You may just have to experiment but I would stay with doing less and work your way up to what you need only if more, no more than that then the last amount necessity starting from the bottom up.
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dipsrule

Pennsylvania, USA

There used to be a guy who would post here who did martial arts.

He was trained by Jones and other from back in the early days of Nautilus.

His name is Jim Bryan. Trained 2 to 3 times a week as well a martial arts.

Dont over think it. Every individual person should try different things to see what will work for themselves.

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elDiabloBlanco

F58,

I would suggest a day's rest before and after the lifting session is required, can't have enough rest.

I would think one session is better than two, as stated earlier. Better to use the big compound exercises and keep the Volume Low. Use the Deadlift over the Squat (personal preference but the pulling aspect is more useful for us).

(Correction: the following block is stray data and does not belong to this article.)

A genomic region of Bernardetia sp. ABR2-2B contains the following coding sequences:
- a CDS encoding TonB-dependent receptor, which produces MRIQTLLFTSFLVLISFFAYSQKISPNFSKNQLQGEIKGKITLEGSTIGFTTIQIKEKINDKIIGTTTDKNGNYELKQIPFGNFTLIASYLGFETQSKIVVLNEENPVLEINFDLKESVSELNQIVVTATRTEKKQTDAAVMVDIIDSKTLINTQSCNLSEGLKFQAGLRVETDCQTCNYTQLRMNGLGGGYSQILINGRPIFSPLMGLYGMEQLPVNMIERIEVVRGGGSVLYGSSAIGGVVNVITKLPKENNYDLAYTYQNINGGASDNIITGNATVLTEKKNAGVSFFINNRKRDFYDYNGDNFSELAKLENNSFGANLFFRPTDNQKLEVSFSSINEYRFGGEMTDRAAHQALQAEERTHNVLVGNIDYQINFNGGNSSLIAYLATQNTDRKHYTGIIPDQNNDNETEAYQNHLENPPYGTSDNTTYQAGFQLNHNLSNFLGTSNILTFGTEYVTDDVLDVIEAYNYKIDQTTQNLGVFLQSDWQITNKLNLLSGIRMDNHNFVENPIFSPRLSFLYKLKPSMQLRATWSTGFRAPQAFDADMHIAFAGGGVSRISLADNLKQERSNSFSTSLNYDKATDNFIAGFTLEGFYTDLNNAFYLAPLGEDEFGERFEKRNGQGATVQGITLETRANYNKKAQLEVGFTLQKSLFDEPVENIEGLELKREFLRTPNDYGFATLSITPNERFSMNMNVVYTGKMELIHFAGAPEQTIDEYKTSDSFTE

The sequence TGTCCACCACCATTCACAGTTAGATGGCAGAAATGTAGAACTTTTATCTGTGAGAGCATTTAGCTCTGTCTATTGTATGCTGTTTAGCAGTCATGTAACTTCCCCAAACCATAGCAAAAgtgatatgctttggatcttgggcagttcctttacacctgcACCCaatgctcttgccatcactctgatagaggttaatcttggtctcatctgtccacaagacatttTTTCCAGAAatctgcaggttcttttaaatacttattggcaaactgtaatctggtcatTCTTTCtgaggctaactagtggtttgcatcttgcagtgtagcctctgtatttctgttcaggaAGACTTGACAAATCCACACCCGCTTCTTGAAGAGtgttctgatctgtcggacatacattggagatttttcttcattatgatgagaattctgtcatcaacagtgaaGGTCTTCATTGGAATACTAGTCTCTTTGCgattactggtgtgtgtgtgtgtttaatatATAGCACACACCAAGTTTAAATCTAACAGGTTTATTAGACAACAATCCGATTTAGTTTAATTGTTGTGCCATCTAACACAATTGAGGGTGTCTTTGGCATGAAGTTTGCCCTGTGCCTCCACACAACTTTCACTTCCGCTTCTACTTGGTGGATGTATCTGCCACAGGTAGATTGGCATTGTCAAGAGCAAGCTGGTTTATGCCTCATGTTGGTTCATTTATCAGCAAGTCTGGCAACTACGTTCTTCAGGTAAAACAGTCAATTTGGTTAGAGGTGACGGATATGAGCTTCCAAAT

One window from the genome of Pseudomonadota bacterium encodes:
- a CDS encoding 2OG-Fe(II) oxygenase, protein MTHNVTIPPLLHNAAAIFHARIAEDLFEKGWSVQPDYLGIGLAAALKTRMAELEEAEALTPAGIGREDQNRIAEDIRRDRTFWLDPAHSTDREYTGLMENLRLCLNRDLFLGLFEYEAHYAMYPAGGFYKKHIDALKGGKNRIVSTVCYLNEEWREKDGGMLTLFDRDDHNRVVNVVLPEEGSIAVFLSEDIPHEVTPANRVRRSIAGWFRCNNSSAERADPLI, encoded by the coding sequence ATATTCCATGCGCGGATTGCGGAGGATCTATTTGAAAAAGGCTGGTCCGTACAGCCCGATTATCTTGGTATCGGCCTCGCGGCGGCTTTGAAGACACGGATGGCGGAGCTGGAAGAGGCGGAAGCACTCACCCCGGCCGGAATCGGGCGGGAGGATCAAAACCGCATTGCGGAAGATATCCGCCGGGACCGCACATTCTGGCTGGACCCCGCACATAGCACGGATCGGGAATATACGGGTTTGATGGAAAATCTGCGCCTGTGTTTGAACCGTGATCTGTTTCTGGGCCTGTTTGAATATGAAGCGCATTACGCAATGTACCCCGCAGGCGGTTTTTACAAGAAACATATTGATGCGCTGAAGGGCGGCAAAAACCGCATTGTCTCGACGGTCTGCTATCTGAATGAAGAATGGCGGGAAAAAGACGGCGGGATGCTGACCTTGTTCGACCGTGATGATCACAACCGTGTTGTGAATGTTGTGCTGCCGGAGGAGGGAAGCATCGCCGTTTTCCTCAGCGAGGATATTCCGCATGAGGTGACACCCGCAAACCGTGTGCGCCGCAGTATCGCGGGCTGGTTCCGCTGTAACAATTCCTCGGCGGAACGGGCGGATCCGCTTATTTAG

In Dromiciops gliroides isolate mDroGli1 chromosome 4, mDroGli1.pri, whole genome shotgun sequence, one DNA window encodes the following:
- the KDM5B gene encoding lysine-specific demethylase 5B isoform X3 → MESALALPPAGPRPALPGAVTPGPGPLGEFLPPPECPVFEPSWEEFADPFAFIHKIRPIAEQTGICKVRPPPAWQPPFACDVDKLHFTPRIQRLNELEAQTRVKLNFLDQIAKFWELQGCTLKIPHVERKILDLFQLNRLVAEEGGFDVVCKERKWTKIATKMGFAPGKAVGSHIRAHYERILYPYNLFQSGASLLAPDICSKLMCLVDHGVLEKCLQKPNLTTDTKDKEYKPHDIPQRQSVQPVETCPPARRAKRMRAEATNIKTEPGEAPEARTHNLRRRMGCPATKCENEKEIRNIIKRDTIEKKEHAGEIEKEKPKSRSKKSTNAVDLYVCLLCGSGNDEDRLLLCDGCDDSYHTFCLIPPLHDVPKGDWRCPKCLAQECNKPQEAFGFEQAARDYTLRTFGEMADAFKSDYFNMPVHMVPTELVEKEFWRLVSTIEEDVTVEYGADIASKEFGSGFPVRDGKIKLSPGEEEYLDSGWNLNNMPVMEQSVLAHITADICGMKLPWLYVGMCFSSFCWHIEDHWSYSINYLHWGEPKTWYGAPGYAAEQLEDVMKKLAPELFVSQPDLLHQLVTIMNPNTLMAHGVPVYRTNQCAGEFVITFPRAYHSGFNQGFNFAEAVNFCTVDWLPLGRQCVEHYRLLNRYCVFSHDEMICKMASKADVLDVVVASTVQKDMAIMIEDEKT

Being overly sore from lifting will adversely affect your technique and performance at the dojo. If you find yourself sore before beginning your workout at the dojo or lifting, skip training for that day. You may be doing more harm than good to yourself at this point.

I wish you luck and don't be afraid to experiment.

SW
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fighter58

so one time a week of HIT and two more of martial arts for mass. Thank you all I'll try it.
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elDiabloBlanco

A safety note on the Deadlift.

Find a qualified trainer to learn the proper DL form or you can hurt yourself badly.

Sw
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DNAHelix

New York, USA

If you have access to a good 1st 2nd generation Nautilus circuit and your recovery levels and oxygen capacity are high, them by all means look into the whole body HIT training twice a week.

Alternatively, on T-Nation there is a program by Jim Wendler called "beyond 5/3/1" I would sincerely recommend looking into this.